Barefoot running has gained a relatively small but fervent following in recent years, inspiring a Barefoot Runners Society and the third-annual International Barefoot Running Day this past weekend. Its reputation for improving technique and preventing injuries may be up for debate, but there’s one undeniable benefit of running unshod: You don’t have to buy new shoes. (Predictably, footwear companies have countered the trend with oxymoronic “barefoot running shoes.”) If you prefer a bit more cushioning between you and the asphalt, you can find comfortable, breathable, lightweight shoes from respected brands starting at $65.
Below are the top picks from Cheapism.com for both men and women.
- The Saucony Kinvara 3 (starting at $65) is a durable and justifiably popular shoe, according to expert and consumer reviews. It’s lightweight and flexible, yet it provides ample support, with memory foam heel pods and proprietary cushioning technology. (Where to buy)
- The Saucony Guide 6 (starting at $100), a stability shoe, is best for people whose feet tend to roll inward somewhat when they run. Many online reviewers are longtime fans of the line and give it credit for helping refine their stride and alleviate pain. (Where to buy)
- The Asics Gel-Blur33 2.0 (starting at $68) features gel and memory foam for shock absorption, a sock-like liner, and flashy color combinations. Reviewers note that the shoe seems to run about a half-size small and a bit wide in the heel but proves comfortable if you can find the right fit. (Where to buy)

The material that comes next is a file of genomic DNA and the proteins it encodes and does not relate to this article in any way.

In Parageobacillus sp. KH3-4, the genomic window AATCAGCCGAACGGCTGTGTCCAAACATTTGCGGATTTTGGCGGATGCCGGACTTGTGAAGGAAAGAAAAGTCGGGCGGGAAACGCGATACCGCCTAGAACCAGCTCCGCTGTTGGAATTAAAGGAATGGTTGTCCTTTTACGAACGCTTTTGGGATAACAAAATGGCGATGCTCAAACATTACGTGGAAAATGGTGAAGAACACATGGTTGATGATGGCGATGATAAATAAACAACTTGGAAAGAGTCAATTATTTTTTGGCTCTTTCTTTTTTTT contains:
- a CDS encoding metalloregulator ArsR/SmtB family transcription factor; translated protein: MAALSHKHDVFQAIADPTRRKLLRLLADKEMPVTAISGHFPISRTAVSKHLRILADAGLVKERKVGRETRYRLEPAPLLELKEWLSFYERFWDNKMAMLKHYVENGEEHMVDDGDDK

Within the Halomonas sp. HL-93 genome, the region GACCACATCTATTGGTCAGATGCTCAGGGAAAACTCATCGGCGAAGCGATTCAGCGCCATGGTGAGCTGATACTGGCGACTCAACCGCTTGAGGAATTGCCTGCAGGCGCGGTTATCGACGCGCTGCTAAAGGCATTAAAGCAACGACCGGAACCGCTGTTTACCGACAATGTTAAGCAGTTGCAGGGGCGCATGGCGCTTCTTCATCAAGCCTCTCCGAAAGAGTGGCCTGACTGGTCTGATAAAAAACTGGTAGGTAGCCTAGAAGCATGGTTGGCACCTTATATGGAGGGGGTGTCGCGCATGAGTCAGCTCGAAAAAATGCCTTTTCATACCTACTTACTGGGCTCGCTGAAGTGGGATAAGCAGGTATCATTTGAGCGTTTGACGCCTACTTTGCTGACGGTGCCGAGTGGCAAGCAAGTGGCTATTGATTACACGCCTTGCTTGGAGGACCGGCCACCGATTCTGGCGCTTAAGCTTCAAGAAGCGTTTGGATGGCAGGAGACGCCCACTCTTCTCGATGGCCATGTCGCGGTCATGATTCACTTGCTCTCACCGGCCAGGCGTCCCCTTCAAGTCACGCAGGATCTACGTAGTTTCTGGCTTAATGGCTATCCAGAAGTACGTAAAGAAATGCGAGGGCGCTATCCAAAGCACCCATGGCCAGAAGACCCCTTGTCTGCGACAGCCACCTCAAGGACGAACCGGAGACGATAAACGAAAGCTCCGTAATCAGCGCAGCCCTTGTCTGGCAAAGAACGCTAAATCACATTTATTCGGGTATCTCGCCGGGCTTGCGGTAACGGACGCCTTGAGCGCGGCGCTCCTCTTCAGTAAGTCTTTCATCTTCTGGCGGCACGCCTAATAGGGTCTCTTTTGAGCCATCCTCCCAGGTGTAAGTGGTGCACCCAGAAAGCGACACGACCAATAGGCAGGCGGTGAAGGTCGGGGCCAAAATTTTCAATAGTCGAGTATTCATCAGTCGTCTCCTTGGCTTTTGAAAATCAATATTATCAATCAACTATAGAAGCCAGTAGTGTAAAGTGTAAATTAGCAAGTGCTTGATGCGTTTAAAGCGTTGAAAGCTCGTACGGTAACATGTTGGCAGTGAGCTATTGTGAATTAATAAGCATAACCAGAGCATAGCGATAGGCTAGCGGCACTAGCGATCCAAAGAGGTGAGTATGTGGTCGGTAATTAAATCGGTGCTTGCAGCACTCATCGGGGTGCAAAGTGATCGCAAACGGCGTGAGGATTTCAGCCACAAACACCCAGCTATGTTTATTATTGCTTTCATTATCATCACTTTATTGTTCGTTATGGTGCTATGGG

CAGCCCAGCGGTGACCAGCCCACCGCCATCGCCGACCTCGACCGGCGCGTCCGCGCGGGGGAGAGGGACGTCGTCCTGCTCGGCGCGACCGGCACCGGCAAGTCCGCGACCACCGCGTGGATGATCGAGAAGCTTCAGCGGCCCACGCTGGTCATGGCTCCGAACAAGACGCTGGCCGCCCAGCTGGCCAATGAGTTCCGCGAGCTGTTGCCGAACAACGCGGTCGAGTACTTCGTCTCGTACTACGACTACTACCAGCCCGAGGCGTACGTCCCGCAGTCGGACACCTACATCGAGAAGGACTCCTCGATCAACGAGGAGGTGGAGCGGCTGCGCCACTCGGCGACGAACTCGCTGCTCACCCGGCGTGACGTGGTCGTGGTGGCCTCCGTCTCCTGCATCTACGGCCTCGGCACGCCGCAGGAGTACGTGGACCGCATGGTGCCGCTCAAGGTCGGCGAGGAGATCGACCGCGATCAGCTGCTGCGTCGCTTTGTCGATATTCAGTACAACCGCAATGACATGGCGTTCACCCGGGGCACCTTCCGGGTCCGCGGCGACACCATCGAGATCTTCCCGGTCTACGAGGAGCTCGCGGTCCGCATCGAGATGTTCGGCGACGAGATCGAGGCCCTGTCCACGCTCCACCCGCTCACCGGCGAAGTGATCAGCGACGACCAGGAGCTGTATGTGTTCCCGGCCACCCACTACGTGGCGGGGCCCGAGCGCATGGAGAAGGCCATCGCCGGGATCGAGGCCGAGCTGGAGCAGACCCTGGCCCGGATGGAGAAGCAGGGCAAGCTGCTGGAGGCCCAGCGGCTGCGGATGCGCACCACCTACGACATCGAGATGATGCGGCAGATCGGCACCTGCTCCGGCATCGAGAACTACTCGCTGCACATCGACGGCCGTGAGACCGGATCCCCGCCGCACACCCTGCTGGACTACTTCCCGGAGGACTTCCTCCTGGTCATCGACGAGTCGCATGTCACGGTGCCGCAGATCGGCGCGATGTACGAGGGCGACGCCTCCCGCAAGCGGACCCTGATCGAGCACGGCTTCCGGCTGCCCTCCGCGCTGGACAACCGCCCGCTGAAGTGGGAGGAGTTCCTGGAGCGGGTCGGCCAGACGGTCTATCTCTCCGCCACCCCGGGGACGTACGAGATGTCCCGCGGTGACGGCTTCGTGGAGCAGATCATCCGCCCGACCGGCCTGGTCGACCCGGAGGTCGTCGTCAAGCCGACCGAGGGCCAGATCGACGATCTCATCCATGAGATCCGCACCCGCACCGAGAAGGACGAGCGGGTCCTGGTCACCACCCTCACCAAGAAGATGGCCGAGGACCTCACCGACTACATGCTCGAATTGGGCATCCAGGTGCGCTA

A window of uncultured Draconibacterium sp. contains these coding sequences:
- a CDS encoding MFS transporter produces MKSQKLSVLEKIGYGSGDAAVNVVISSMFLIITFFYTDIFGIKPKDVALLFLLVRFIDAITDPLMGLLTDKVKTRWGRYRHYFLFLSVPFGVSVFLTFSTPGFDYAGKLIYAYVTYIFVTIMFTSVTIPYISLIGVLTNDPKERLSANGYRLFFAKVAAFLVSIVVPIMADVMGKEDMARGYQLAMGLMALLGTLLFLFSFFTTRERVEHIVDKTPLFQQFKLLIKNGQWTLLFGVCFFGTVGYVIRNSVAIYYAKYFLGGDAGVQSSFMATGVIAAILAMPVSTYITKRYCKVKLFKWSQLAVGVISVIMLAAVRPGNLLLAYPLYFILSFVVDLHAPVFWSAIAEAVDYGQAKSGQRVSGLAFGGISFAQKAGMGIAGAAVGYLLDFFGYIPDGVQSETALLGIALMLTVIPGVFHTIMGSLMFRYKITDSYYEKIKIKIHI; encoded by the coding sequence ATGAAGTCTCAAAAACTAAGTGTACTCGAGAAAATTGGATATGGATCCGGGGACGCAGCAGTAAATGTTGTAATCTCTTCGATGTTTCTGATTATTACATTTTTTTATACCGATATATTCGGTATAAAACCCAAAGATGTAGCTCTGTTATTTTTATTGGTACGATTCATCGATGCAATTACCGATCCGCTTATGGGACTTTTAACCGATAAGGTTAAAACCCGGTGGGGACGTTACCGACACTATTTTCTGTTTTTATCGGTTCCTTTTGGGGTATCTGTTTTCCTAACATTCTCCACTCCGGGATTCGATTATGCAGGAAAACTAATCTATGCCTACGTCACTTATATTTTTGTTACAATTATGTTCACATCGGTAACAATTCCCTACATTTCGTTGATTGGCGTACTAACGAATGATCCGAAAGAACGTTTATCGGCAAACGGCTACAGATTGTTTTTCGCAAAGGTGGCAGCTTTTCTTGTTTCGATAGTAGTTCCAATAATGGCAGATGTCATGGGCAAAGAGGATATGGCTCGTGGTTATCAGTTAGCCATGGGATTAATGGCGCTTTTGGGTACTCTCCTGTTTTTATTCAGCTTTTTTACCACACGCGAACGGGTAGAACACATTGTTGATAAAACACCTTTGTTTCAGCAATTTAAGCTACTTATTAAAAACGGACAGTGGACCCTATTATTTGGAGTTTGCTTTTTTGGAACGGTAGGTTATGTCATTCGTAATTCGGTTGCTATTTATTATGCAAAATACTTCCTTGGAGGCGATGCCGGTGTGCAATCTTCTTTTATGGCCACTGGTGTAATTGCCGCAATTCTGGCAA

- The Brooks PureConnect 2 (starting at $90) is the lightest and most minimalist shoe on the list, weighing in between 5.2 ounces and 7.2 ounces, depending on size and gender. An unusual design isolates the big toe to give runners a better feel for the road. Even reviewers who initially had reservations about the split toe have found that it gives them a more powerful stride. (Where to buy)
Before you buy, try this test from Runners World to help determine the right type of shoe for your foot: Pour some water onto a baking sheet and wet the sole of your foot, then plant it on a paper grocery bag (or just step purposefully onto a bath mat the next time you get out of the shower). Compare your print with the examples provided to find out if you have normal arches, high arches, or flat feet.
Most people with normal arches can wear any of the shoes listed above. A high arch encourages the foot to roll outward, a motion known as supination or underpronation. So-called supinators should opt for a neutral shoe like the Saucony Kinvara 3, Asics Gel-Blur33 2.0, or Brooks PureConnect 2, rather than a stability shoe like the Saucony Guide 6. That model suits runners with flatter feet who are vulnerable to overpronation. Severe overpronators may want to try a motion-control shoe like the Brooks Addiction 10. It starts at $110, but we’ve seen the women’s version listed for $65.
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